The mandate has also been influential in other less obvious ways. The recent arrival of the Zemress Islanders could have produced more conflict than it did. In theory the Islanders are devotees of the Way - in practice they are almost all dedicated to Prosperity. In fact when the Empire first made contact with them they made it plain that they considered the other virtues to be entirely subordinate to Prosperity. The new settlements in Sobral Grasses have not been problem free - but the religious differences would have presented difficult choices for the Synod were people not minded to think first about what unites them. The sermon hasn't solved all the problems - it can't resolve fundamental conflicts like the issue of genealogy, but is has meant that the religious differences between the Freeborn and their Island cousins have been put aside for now.

All of this has taken place against the dying embers of the Yael schism. Although some of the actions of the so-called First Empress Reborn have been revealed to be lies and she has been rejected every by the Highborn Assembly - that hasn't caused everyone to abandon her. Many have denounced her it is true, but there are still thousands of citizens convinced that Yael was who she claimed to be - and that the new "evidence" that has come to light is the deception. For the true believers, the martyrdom of Yael only hardened their resolve - it didn't weaken it. At present these people lack a leader to give them direction, but at some point there will need to be a reckoning. For now though, any conflict with the Yaelites has been forestalled.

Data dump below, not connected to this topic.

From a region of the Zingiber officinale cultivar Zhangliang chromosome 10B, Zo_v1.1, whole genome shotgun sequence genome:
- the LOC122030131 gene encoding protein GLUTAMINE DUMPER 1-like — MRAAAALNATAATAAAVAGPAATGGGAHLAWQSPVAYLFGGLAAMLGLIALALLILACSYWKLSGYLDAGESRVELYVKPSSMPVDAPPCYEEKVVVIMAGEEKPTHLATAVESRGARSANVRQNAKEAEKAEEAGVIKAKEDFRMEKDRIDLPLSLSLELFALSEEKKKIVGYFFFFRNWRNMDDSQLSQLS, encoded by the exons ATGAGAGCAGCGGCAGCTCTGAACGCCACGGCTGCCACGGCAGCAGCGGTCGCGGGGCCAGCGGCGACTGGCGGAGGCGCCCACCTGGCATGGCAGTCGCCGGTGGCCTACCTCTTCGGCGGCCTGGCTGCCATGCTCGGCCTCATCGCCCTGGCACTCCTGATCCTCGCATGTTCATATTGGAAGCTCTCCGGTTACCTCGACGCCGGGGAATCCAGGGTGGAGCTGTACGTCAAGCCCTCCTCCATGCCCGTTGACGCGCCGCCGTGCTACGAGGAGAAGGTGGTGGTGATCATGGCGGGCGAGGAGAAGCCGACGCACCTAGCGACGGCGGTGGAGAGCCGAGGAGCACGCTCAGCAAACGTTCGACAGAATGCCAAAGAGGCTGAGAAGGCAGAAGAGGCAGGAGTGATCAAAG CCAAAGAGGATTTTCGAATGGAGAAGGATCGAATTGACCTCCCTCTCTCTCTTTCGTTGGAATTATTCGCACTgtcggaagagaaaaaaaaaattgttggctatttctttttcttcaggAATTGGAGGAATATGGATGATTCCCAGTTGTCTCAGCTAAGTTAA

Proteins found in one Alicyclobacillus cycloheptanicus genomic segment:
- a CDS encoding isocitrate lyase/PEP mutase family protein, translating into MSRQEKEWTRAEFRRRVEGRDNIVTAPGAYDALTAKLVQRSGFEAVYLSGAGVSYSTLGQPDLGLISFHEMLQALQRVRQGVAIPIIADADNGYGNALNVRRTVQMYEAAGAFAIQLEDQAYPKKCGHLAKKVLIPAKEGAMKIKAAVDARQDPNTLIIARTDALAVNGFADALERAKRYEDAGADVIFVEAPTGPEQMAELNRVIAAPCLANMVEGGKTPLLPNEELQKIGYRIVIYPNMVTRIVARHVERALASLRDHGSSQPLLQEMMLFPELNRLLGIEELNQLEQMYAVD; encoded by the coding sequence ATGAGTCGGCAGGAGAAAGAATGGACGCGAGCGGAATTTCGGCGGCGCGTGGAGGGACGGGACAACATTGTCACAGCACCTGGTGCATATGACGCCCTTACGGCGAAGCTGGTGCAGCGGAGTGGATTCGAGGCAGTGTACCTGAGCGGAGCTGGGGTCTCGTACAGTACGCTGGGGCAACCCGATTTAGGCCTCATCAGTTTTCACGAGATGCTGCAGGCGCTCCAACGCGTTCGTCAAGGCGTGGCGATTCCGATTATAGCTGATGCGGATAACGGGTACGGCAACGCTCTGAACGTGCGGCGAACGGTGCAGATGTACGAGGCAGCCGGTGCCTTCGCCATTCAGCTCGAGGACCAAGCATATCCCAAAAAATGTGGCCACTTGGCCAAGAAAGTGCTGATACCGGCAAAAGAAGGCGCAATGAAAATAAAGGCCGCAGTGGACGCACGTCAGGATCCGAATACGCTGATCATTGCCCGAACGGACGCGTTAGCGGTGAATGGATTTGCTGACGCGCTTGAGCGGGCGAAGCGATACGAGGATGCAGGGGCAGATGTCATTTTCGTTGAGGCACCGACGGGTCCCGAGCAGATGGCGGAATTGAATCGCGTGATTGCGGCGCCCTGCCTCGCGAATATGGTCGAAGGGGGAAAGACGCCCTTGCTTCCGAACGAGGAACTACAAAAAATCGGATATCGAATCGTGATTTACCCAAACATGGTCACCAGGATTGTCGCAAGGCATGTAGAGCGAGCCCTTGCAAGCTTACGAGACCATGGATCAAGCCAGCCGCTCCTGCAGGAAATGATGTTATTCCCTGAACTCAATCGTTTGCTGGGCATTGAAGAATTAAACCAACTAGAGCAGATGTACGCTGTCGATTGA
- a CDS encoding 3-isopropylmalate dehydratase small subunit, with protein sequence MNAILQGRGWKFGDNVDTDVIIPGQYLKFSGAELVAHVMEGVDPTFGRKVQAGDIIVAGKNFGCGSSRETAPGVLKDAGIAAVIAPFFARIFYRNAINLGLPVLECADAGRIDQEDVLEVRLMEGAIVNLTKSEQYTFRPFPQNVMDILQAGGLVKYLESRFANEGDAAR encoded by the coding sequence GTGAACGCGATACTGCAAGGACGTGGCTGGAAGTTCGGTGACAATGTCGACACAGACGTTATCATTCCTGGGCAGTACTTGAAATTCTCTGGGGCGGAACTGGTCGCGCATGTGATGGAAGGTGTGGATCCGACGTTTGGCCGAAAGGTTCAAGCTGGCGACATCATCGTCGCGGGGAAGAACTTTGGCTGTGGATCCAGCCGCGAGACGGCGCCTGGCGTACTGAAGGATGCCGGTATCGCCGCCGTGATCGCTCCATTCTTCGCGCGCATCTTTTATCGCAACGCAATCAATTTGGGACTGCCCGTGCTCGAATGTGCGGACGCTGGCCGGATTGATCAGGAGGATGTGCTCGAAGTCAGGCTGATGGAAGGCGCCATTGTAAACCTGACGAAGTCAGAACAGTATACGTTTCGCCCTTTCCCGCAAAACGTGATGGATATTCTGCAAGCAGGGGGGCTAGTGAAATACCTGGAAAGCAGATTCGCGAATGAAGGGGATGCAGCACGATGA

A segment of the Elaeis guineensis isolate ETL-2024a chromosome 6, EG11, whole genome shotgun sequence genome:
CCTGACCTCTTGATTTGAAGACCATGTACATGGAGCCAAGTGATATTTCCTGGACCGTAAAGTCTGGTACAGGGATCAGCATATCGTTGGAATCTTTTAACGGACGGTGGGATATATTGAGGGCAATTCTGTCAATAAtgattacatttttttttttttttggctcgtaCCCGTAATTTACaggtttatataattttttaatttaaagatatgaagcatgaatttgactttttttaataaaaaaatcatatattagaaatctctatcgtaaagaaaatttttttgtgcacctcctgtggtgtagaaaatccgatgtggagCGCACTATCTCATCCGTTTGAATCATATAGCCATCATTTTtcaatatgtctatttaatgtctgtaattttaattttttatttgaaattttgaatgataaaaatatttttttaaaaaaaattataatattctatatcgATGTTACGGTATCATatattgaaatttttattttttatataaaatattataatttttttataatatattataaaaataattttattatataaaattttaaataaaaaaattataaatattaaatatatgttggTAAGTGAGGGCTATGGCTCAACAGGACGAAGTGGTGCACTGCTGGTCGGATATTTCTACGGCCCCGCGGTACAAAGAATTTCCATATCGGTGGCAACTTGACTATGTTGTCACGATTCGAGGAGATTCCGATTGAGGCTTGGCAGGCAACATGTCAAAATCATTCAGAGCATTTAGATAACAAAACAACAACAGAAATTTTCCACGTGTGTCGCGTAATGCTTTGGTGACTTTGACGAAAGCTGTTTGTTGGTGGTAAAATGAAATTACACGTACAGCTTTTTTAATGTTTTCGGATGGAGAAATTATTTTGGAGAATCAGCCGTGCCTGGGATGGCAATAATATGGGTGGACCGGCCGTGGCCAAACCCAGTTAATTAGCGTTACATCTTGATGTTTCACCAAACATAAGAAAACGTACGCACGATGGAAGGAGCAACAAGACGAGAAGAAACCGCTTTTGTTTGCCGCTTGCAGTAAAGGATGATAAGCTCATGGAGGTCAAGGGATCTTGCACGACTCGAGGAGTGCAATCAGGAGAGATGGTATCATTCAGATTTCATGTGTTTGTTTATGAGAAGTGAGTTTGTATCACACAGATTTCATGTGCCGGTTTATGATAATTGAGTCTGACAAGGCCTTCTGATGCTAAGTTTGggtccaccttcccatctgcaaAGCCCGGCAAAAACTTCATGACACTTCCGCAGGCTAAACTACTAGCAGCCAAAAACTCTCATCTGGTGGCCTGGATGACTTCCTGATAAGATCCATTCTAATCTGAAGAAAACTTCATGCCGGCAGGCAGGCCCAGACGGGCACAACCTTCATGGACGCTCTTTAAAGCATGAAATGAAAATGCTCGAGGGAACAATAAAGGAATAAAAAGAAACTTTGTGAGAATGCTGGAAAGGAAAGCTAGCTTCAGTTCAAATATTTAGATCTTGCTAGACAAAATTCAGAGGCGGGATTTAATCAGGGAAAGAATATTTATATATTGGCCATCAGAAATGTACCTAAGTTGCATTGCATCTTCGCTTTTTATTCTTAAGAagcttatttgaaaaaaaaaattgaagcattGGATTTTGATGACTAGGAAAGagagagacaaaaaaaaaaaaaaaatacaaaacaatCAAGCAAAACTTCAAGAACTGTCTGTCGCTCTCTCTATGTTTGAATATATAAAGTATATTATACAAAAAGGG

Meanwhile Almodin Oktístis, Priest of the Builder, the so-called "Asavean Architect" continues his journey of heresy around the Empire, paid by prominent Imperial citizens to build great monuments to his "gods" everywhere he goes. The Empire has long resisted the false religion of the Asaveans, so many Imperial citizens are completely at a loss to understand why this outrage is being allowed to continue. In theory, the mandate passed by the Synod has nothing to say about foreign religions, but fundamentally this is still a religious conflict - albeit between those who preach tolerance and look to the benefits that the Asaveans can provide and those who want to string the foreign heretic from the nearest tree. For now though, any opportunity for the Synod to take decisive action to move hearts on the matter has passed, at least for the next year.

The civil service suspect that the mandate may have served to suppress other conflicts that might have emerged. But there were statements of principle passed by the Synod which might have been expected to divide people - like the statement by Bloodcrow Ergot urging the Imperial Orcs to ignore some of their ancestors. But urged on by Severin's sermon people have tried to put aside differences and focus instead on what unites them. The civil service can't be entirely sure - it is impossible to observe something that hasn't happened... but the last year has seen the Synod split by one religious conflict after another. This summit there seems to be less contentious issues for the Synod to deal with. Whether that trend will continue for the year - or even beyond - only time will tell.